In the reserved oil over a medium heat, add the doubanjiang and fry until the oil has turned a deep red. If it starts to blacken and char, ease off the heat immediately as this will make the dish bitter. After 2-3 minutes and after you notice that the oil has deepened in color, add the ginger, shallot, garlic, fermented black beans, pickled vegetable, and whites from the scallions.
After 30 seconds, add the stock, Shaoxing wine, soy, Chinkiang vinegar, and reserved ground beef.
Gently toss tofu into your now simmering red stew of deliciousness, GENTLY mixing to combine. Try not to smash everything up, it ruins the aesthetic, but keep periodically stirring to prevent sticking.
Now, while this is simmering, is also when you want to add chili oil and Sichuan peppercorn powder to your desired spice level and numbing sensation, respectively. Or you can totally leave it completely on the side for anyone to add at the table. Just remember that you can always add more spice but cannot take it away.
After a few minutes at a simmer, the dish is basically ready - you can keep it over low heat as you prepare the rest of the meal (steaming/blanching green vegetables like gai lan or bok choi, making jasmine rice, etc). Immediately before serving (and over medium heat), swirl in about half of your potato starch slurry to thicken the stew. Potato starch should make the sauce go glossier than a more common corn starch, but you also don't want to overdo the thickening agent - you should still be able to pour it like a thick stew, not as a congealed clump. Taste here for umami, and add MSG as needed. It MAY not need it unless you've used water instead of stock, but a little dash can't hurt.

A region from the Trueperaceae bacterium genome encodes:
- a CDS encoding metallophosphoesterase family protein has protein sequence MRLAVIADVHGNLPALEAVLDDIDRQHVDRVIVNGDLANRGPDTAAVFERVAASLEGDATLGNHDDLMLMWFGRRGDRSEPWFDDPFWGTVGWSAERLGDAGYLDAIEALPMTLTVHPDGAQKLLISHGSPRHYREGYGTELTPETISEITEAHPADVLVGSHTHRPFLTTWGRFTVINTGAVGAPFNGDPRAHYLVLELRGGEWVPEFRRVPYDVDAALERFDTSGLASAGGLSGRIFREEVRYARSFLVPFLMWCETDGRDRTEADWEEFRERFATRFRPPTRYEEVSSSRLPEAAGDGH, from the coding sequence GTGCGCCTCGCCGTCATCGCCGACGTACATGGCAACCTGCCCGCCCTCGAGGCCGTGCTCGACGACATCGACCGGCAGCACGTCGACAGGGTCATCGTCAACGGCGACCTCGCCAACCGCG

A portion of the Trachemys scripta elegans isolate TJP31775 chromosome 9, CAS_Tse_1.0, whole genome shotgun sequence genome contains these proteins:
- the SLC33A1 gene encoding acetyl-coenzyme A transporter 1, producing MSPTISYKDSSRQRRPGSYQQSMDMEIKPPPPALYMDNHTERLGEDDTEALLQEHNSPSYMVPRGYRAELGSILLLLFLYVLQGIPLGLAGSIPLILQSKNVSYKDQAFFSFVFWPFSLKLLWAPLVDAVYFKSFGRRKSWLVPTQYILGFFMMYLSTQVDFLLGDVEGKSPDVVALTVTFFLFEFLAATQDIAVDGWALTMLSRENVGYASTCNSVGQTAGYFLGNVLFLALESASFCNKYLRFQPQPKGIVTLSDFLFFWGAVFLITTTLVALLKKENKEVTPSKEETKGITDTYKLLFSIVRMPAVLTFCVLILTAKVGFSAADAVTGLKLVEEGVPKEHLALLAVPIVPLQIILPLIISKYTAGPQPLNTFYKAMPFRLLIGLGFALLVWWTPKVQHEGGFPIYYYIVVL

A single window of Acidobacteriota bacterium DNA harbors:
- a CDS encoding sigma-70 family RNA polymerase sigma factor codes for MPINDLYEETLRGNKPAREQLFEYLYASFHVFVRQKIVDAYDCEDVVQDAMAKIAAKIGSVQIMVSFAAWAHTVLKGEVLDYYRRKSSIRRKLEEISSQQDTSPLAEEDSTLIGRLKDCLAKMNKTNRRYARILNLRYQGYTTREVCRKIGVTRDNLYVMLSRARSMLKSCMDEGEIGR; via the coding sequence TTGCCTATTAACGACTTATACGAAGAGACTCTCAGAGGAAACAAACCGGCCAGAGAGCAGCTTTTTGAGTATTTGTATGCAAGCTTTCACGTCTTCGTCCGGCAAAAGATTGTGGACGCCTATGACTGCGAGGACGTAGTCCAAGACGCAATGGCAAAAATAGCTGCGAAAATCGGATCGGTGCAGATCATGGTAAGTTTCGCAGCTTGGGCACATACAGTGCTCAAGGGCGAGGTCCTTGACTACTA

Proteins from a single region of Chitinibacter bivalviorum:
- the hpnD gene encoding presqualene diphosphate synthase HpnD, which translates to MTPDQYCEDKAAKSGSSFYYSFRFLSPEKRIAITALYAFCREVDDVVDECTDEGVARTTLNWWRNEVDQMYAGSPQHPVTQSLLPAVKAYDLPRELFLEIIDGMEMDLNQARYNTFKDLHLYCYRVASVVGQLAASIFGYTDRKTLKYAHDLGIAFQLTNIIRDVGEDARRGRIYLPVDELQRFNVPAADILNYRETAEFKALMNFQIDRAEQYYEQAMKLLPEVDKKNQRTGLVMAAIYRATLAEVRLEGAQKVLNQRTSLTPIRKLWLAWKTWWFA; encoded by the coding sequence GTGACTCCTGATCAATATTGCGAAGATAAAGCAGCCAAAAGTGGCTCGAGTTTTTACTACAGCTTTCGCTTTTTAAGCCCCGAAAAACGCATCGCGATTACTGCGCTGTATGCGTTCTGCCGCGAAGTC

Take the wok off heat and stir in the reserved chunks of scallion greens - you're looking for these to just wilt in the sauce, not completely be cooked to death.
Top with some more Sichuan peppercorn powder, finely chopped scallions, and serve with jasmine rice, some green vegetables, extra chili oil, and happiness.